Shares and Investment Trusts

I started switching out some of my bond ETFs into a defensive investment trust, Ruffer Investment Co.  Monevator recently did a two-parter on the 60/40 strategy but I was already getting a bit antsy about the portion of bonds I held in my portfolio and wondering what I could do. Despite not holding anywhere near 40%, I was feeling it was still on the high side.

I won’t ditch them completely but will likely switch some more into other defensive investment trusts.

Current share/IT portfolio can be found here.

(Entire portfolio here)

Future Fund 

After removing the funds needed to buy my house, my Future Fund has dropped to £227,413. It’s not half as bad as I originally envisaged – as suggested by regular commenter Jane In London, I asked my Mum for the max amount she would loan me (that I could still cover with the eventual sale of my BTL) so this meant that I didn’t have to dip so far into my own funds.

I had to sell some equities (from my S&S ISAs) to release some cash and fortunately, I sold little bits of my portfolio over July and August when numbers were green.

I’ve been dreading doing this graph update.

Regular commenter Kid Cocoa suggested rebasing the graph, as if the house money was never part of my Future Fund, so that its removal didn’t cause me any distress. I did that and this is what it looks like:

 

[edit – original post had the wrong graph]

Looking good, with the markets bouncing back after the drop in September.

However, for consistency and because I feel like I need to see the consequences (and feel the pain) of my actions, this is what the graph actually looks like:

Oof! Looks almost like the crash back in March 2020, although there’s very little hope for another V-shaped recovery, haha!

My Future Fund’s value is now what it was in March 2021 so I’ve only really lost 7 months. My FIRE plan is still intact and unchanged – this is fine, I don’t feel so stressed about it any more.

Anyway, as horrid as the graph looks, I am already looking forward seeing it go back up again.

Dividends and Other Income

A more average month for dividends:

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Board, not Bored

2020 was a bit of a blur – I think like many, I was just going through the everyday motions of life, doing what I should be doing (work), trying to “stay safe” and attempting to maintain my sanity.

At some point, my eyes must have glazed over from looking at my FIRE and investment spreadsheets too much (what else was there to do back then?) and I decided to make things a bit more visual (and interesting).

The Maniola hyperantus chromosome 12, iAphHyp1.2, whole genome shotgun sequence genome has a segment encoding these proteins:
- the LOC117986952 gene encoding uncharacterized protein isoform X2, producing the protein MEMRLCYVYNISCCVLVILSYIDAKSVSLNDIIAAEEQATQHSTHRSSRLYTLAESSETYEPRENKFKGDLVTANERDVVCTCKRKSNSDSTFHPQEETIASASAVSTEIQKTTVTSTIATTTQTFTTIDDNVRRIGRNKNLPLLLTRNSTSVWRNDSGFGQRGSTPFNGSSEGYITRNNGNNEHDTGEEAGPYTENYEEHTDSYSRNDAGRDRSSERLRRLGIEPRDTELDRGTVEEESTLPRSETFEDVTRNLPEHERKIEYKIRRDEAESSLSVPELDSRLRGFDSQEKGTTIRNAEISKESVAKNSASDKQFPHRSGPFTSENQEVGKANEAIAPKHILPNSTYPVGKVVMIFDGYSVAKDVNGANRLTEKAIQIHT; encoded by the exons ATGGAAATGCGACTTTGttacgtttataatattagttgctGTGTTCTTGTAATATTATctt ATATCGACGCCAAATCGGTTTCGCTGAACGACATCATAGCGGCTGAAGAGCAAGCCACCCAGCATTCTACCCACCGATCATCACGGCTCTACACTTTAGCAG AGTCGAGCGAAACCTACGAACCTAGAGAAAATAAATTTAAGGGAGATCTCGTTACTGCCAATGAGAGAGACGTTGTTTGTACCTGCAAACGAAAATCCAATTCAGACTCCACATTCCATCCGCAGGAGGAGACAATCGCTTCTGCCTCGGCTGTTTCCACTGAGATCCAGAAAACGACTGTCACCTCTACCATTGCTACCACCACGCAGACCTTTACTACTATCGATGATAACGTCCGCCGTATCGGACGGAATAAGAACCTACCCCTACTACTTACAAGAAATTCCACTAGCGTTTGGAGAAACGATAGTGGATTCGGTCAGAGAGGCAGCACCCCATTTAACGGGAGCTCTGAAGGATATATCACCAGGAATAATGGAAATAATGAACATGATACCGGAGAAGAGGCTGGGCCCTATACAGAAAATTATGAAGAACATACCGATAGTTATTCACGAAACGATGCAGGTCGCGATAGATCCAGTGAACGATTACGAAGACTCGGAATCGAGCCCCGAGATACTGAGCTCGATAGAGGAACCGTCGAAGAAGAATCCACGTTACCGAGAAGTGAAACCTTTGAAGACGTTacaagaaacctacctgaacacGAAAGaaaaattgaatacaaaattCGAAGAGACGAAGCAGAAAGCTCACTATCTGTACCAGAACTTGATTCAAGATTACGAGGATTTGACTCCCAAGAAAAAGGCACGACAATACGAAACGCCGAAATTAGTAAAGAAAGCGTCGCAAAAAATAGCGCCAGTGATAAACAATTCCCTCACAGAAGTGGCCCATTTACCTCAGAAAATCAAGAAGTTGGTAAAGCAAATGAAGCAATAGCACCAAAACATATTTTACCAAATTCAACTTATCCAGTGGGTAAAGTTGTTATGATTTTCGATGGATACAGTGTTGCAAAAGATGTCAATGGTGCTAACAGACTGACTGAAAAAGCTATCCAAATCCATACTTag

I set up a ‘Countdown to FIRE’ Trello board.

Trello is a free to use collaboration tool, generally used for projects – an online equivalent of a whiteboard with a load of sticky notes.

Snapshot

Anyway, I forgot all about it until recently so here’s the updated board in all its glory.

I’d never used one before (for work or other) so it’s pretty basic; I’ve just muddled my way through trying stuff and making the most of copy and paste but I think it might be useful for me to view my goals in a different way, instead of them being hidden away in various spreadsheets.

I use the term ‘useful’ loosely, it’s more a motivation tool, rather than anything which is helping me reach FIRE, or even measuring my progress in a meaningful way.

Interestingly, the goal ‘Buy a home?’ had originally been in the ‘Future Goals (3-5 years)’ section so as mentioned previously, it was always part of my overall plan – it was just brought forward unexpectedly.

Anyone else use Trello or other visual tools to track their progress to FIRE?

September 2021 Savings, plus other updates

A quieter month at work, which was just as well as there were occasions when I was feeling somewhat overwhelmed by everything, leading to a couple of (rare for me) sleepless nights.

I also seem to have lost some weight without trying, despite eating, drinking and going to the gym as normal – this has happened to me in the past before, where I think I’ve lost weight due to stress. Not sure how I feel about this, I don’t need to lose any more pounds.

I realised that some things in my life were being neglected, delayed and put off, and it was like my life was beginning to spiral out of control.

For the first time in years, I renewed my house and car insurances with the same companies, instead of shopping around. I’m normally prepared well before the policies run out but I just didn’t have the energy or inclination to find cheaper deals. As it was, the new policies weren’t too far off (though both more expensive) from what I’d paid previously but my head needs to be more organised next time.

Towards the end of September, I finally got all my personal health stuff sorted, which had been preying on my mind and feel much better after attending delayed appointments for eye test, smear test and breast screening test – all out of the way now for another 2-3 years.

I should be picking up new glasses later in the month and have gone for budget rather than designer – am past caring right now and no one notices what I’m wearing anyway (apart from family).

I knew I wasn’t quite myself this month when I found myself wanting to cancel on social events, but I went in the end and of course, I was glad that I did.

The above all might sound a bit glum but I’m actually ok, I’m not unhappy or anything, just got a lot going on in my head.

Things continue to progress at a slow pace on the house front but I’m getting there.

So, how did I get on with my savings in September?

I saved 14.4% of my net salary.

The above includes another £25 Premium Bond win, a £10 charity lotto win, £20.21 from doing Prolific surveys and £48.89 affiliate income from OddsMonkey.

Shares and Investment Trusts

I sold out of Greencoat UK Wind for a small profit – although I’ve enjoyed receiving dividends from this investment, I’ve recently felt that I was a bit too exposed to thematic energy, plus not being comfortable about the uncertain future of green energy prices. Reinvested the cash in new holding Middlefield Canadian Income Trust, a region I didn’t have any real exposure to.

Current share/IT portfolio can be found here.

(Entire portfolio here)

Future Fund 

I’m glad I did get to celebrate hitting my £250k milestone last month because there was a rather large wobble in the markets this month and I saw my first real drop this year. Future Fund is down to £243,768, plummeting depths like that submarine in the daft (though enjoyable) TV mini series ‘Vigil‘.

When I come to withdraw the funds for the house purchase, there will be an even bigger drop but the good news is that I won’t be selling in a depressed market to get my funds – I’ve been selling bit by bit over the summer while the markets were relatively high(er) so equities sold have been at a profit.

Dividends and Other Income

Yet another record-breaking month for dividends: